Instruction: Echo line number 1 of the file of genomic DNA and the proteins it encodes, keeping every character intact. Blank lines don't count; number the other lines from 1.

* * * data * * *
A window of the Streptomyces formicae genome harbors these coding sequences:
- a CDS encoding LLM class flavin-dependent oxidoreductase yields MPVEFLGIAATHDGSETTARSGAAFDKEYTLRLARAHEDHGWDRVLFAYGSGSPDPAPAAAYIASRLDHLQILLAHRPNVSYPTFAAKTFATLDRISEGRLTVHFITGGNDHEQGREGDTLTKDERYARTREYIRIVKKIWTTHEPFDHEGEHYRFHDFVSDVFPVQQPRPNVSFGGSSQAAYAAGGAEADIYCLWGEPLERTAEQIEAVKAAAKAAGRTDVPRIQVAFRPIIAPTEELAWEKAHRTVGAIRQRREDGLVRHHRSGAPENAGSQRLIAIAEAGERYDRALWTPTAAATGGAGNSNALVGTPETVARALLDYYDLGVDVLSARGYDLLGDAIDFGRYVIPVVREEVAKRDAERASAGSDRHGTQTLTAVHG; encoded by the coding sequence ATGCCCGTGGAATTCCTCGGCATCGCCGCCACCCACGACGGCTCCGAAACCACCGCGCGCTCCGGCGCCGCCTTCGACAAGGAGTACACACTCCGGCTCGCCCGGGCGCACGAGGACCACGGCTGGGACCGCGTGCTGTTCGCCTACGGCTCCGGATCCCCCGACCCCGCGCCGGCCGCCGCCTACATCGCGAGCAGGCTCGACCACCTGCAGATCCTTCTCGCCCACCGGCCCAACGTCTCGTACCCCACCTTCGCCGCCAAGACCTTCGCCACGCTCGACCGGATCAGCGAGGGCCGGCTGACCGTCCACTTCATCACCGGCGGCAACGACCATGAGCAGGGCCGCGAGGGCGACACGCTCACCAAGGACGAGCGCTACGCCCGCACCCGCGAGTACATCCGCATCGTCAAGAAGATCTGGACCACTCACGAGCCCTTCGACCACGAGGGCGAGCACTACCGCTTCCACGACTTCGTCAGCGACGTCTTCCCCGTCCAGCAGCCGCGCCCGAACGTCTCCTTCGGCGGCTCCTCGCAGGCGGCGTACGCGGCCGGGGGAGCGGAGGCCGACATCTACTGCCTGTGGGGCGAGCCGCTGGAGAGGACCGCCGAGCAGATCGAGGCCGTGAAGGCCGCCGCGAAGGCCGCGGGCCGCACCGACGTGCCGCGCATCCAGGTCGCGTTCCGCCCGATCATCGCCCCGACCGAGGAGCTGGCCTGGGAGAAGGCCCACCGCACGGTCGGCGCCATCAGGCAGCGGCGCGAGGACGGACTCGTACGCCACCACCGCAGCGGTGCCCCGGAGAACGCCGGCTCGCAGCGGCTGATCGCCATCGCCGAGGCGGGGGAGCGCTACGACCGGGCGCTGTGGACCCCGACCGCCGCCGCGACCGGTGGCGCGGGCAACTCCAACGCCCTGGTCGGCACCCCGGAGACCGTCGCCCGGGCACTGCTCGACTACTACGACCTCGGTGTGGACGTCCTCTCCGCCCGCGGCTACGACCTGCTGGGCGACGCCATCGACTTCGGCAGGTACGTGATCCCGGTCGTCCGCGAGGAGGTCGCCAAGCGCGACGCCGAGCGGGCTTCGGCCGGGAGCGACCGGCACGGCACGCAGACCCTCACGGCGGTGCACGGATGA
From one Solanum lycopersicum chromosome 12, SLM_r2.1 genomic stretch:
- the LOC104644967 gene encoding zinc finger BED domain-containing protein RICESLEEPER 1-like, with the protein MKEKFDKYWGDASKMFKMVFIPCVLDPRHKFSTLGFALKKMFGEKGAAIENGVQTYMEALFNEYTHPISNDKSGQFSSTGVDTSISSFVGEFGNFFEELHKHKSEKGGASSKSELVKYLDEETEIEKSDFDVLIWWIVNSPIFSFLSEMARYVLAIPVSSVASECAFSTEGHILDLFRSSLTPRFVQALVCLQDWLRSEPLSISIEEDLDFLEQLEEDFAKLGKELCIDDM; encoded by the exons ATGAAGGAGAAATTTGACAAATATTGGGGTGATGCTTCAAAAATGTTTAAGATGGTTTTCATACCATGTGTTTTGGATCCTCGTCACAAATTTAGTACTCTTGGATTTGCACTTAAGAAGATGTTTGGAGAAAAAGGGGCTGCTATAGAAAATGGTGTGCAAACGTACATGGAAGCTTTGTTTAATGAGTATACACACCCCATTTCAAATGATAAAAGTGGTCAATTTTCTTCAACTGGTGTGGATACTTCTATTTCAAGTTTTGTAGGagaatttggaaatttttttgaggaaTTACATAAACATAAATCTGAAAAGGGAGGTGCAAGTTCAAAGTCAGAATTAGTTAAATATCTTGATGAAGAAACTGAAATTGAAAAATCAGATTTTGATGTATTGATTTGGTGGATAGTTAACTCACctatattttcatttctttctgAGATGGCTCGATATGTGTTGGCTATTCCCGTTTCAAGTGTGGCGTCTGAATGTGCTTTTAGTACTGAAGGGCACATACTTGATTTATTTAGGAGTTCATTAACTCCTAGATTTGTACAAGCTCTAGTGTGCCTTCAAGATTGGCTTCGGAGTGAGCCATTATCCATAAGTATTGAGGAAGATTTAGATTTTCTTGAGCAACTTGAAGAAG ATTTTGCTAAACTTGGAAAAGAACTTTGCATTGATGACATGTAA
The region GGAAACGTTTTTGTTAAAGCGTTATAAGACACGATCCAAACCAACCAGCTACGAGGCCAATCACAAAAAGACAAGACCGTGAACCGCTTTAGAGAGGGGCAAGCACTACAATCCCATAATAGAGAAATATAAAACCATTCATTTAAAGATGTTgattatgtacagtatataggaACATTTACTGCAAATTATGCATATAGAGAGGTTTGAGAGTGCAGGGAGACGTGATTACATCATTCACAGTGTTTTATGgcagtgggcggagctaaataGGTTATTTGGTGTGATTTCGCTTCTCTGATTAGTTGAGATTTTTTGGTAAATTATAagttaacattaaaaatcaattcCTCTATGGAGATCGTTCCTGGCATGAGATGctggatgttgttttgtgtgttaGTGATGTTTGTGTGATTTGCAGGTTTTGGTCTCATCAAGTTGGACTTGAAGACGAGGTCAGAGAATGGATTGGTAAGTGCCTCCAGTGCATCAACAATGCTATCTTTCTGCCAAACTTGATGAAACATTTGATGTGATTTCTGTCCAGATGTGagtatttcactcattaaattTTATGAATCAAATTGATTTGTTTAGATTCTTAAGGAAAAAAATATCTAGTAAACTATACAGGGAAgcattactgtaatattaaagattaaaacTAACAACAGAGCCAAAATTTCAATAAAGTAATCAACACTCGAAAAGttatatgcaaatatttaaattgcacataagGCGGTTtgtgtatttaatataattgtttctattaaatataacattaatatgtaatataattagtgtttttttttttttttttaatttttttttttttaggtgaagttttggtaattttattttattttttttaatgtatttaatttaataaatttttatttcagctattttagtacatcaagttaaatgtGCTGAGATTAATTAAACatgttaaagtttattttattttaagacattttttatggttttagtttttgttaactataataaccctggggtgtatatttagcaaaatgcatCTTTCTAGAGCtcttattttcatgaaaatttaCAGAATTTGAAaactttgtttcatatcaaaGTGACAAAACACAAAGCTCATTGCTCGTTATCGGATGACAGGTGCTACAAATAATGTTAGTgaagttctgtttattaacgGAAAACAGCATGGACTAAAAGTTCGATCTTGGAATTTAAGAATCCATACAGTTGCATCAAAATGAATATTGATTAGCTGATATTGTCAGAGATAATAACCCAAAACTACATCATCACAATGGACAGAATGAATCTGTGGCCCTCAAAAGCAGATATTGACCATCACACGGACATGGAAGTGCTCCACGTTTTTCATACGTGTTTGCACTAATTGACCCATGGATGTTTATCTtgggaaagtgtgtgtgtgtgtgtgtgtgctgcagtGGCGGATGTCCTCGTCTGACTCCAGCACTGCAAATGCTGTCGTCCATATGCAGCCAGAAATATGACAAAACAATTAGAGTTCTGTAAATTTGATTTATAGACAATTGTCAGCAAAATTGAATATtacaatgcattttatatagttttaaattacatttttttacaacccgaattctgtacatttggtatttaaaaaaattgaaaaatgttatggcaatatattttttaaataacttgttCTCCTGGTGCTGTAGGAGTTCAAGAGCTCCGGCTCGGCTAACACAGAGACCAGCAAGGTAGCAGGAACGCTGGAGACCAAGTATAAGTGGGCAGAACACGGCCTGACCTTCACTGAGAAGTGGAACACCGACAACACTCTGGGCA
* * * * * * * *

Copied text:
A window of the Streptomyces formicae genome harbors these coding sequences: